Them: The Scare Season 2 Review – Improvement Over Its Predecessor Still Lacks Identity

By Jonathon Wilson
Published: April 26, 2024 (Last updated: 5 weeks ago)
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Them: The Scare Season 2 Review - Improvement Over Its Predecessor Still Lacks Identity
Them Season 2 | Image via Prime Video
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Summary

Them: The Scare is superior to its predecessor but still possessed some of the same issues, obscuring worthwhile commentary with try-hard terrors.

Prime Video’s Them was never intended to please everyone, and Season 2 of the anthology series, subtitled Them: The Scare, isn’t either. This is perhaps just as well since it didn’t please me very much, despite being undeniably well-made and well-acted.

The format is a bit confusing. I didn’t even know, for instance, that the first season was titled Them: Covenant, or even had a subtitle at all. And The Scare isn’t a great title, is it? It’s too generic for a start, and it doesn’t even read well with Them.

But whatever.

Season 1 was set in the 1950s, and followed a Black family who moved from North Carolina to an all-white L.A. neighborhood. It was a parade of misery with a lot of social commentary on its mind but little idea of how it all might coalesce into a workable narrative.

Season 2 is set in the 90s, which is an equally politically tumultuous period, and is more of a crime thriller about an LAPD detective, Dawn Reeve (Deborah Ayorinde, who was in the first season), investigating the murder of a foster home mother.

Them occupies a weird middle ground of wanting to be arty but mainstream, frightening but thoughtful, aware but not preachy. It has always lacked a strong viewpoint beyond the obvious – racism is bad, racist people are awful – and a coherent way to filter commentary through the mechanics of the horror genre. The Scare doesn’t particularly improve in this regard. It has excellent performances and certainly looks and sounds the part, but it trips up in bringing all that together in a way that is engaging and scary.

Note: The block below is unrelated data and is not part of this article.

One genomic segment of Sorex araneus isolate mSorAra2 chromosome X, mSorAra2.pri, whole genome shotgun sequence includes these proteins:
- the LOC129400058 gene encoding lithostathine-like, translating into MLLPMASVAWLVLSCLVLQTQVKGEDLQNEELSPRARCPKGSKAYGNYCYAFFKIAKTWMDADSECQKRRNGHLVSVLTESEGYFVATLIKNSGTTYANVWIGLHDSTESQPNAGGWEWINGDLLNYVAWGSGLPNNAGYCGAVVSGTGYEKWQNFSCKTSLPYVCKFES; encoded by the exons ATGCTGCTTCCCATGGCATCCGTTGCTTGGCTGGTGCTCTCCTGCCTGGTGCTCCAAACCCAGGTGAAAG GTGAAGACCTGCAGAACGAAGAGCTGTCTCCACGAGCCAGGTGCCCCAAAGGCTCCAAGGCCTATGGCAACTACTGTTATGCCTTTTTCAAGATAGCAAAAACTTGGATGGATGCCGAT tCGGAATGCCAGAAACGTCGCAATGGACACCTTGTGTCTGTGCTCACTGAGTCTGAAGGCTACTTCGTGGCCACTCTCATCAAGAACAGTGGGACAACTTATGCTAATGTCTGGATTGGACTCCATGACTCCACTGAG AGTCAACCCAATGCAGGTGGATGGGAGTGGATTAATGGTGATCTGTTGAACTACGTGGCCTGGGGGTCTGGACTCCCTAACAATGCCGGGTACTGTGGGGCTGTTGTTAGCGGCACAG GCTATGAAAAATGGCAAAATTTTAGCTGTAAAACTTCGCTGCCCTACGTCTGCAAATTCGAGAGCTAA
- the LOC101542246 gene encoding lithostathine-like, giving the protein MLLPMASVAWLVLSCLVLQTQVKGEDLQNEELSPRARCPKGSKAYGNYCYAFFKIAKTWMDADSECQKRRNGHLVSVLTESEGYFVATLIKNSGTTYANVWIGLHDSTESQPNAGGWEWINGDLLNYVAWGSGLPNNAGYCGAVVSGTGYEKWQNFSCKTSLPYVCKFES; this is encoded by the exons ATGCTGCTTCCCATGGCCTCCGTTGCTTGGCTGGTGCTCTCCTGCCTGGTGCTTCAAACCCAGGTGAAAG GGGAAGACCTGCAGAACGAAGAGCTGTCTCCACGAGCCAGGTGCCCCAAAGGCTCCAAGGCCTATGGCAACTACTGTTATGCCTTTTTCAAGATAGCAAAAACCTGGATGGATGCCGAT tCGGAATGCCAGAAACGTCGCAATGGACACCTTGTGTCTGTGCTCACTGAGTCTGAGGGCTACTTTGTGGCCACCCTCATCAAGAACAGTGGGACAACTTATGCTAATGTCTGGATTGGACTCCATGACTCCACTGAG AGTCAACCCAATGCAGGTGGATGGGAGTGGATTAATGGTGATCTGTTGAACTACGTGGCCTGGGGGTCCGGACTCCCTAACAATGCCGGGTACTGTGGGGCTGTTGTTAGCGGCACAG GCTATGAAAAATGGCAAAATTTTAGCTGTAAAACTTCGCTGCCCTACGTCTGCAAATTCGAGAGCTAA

Sure, the first season had scares and so does this one, but they’re isolated terrors, specific moments and images that linger for a while but not in that lasting, creeping way that proper horror does. Them wants to be something, that much is certain, but I’m still not convinced it has any idea what.

I still blame American Horror Story for this. The influence that show has had on TV horror is indescribable, almost like nobody can remember how bad and stupid it got at its worst. But there’s nonetheless a certain appeal to an anthology format, to the idea of a show being able to completely reboot itself between seasons without losing its most essential identity. The Scare certainly improves on its predecessor – on this, it seems, everyone is in agreement – but it never had that much of an identity to lose.

But the performances! Credit must be given where it is due, and Deborah Ayorinde is great in Them. It’s a different role from what she played previously but no less nuanced, eschewing some of the usual jaded cop archetypes in favor of someone who recognizes the importance and responsibilities of law enforcement. She’s a compelling anchor throughout all eight episodes — which is too many, for what it’s worth.

And blaxploitation legend Pam Grier is in this, though not nearly enough. This is especially confounding to me, since why would you enlist the services of Jackie Brown herself and then leave her by the wayside so often? Sure, I’m glad she’s here, but more Pam Grier is, in any context, better than less Pam Grier, and it feels like Them is missing a trick.

But don’t let any of this put you off, even though I must concede that it might. For genre fans, Them Season 2 has a firm handle on the visual construction of good horror, and there are enough moments of effective technical flourish throughout that you can kind of justify sticking around for the long haul.

Sure, it feels like a longer haul than I’d like, and I’m still waiting for a totally coherent use of this concept. Maybe Them will strike it lucky the third time. Until then, there’s something here worth sifting through a sometimes unimaginative abundance of trauma and cruelty to find. At least, I think there is.

I also broke down the ending of Them: The Scare Season 2 and how it connects to Season 1, if you’re interested. That could also affect Them Season 3 if it ends up being greenlit. 


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